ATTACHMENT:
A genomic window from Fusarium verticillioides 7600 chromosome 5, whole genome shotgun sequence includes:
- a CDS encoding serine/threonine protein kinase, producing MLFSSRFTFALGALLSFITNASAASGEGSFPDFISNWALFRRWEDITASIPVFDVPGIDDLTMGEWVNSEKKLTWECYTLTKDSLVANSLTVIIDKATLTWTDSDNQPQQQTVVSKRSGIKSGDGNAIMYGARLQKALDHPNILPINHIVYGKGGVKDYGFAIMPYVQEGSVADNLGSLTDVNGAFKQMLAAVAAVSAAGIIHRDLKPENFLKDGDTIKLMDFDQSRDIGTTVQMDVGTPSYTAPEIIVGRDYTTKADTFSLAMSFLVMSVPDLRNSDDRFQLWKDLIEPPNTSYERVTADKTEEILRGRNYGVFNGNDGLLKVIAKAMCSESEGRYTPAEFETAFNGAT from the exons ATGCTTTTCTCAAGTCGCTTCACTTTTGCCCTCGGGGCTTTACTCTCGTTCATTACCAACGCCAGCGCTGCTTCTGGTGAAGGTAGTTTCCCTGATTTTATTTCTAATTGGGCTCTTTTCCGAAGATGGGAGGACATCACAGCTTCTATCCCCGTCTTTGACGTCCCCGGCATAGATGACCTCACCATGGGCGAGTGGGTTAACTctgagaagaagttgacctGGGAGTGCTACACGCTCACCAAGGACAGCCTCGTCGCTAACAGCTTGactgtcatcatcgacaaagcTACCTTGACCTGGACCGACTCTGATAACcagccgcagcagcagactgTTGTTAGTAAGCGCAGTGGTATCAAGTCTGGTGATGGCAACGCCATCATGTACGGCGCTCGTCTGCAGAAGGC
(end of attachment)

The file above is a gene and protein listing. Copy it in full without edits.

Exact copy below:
A genomic window from Fusarium verticillioides 7600 chromosome 5, whole genome shotgun sequence includes:
- a CDS encoding serine/threonine protein kinase, producing MLFSSRFTFALGALLSFITNASAASGEGSFPDFISNWALFRRWEDITASIPVFDVPGIDDLTMGEWVNSEKKLTWECYTLTKDSLVANSLTVIIDKATLTWTDSDNQPQQQTVVSKRSGIKSGDGNAIMYGARLQKALDHPNILPINHIVYGKGGVKDYGFAIMPYVQEGSVADNLGSLTDVNGAFKQMLAAVAAVSAAGIIHRDLKPENFLKDGDTIKLMDFDQSRDIGTTVQMDVGTPSYTAPEIIVGRDYTTKADTFSLAMSFLVMSVPDLRNSDDRFQLWKDLIEPPNTSYERVTADKTEEILRGRNYGVFNGNDGLLKVIAKAMCSESEGRYTPAEFETAFNGAT from the exons ATGCTTTTCTCAAGTCGCTTCACTTTTGCCCTCGGGGCTTTACTCTCGTTCATTACCAACGCCAGCGCTGCTTCTGGTGAAGGTAGTTTCCCTGATTTTATTTCTAATTGGGCTCTTTTCCGAAGATGGGAGGACATCACAGCTTCTATCCCCGTCTTTGACGTCCCCGGCATAGATGACCTCACCATGGGCGAGTGGGTTAACTctgagaagaagttgacctGGGAGTGCTACACGCTCACCAAGGACAGCCTCGTCGCTAACAGCTTGactgtcatcatcgacaaagcTACCTTGACCTGGACCGACTCTGATAACcagccgcagcagcagactgTTGTTAGTAAGCGCAGTGGTATCAAGTCTGGTGATGGCAACGCCATCATGTACGGCGCTCGTCTGCAGAAGGC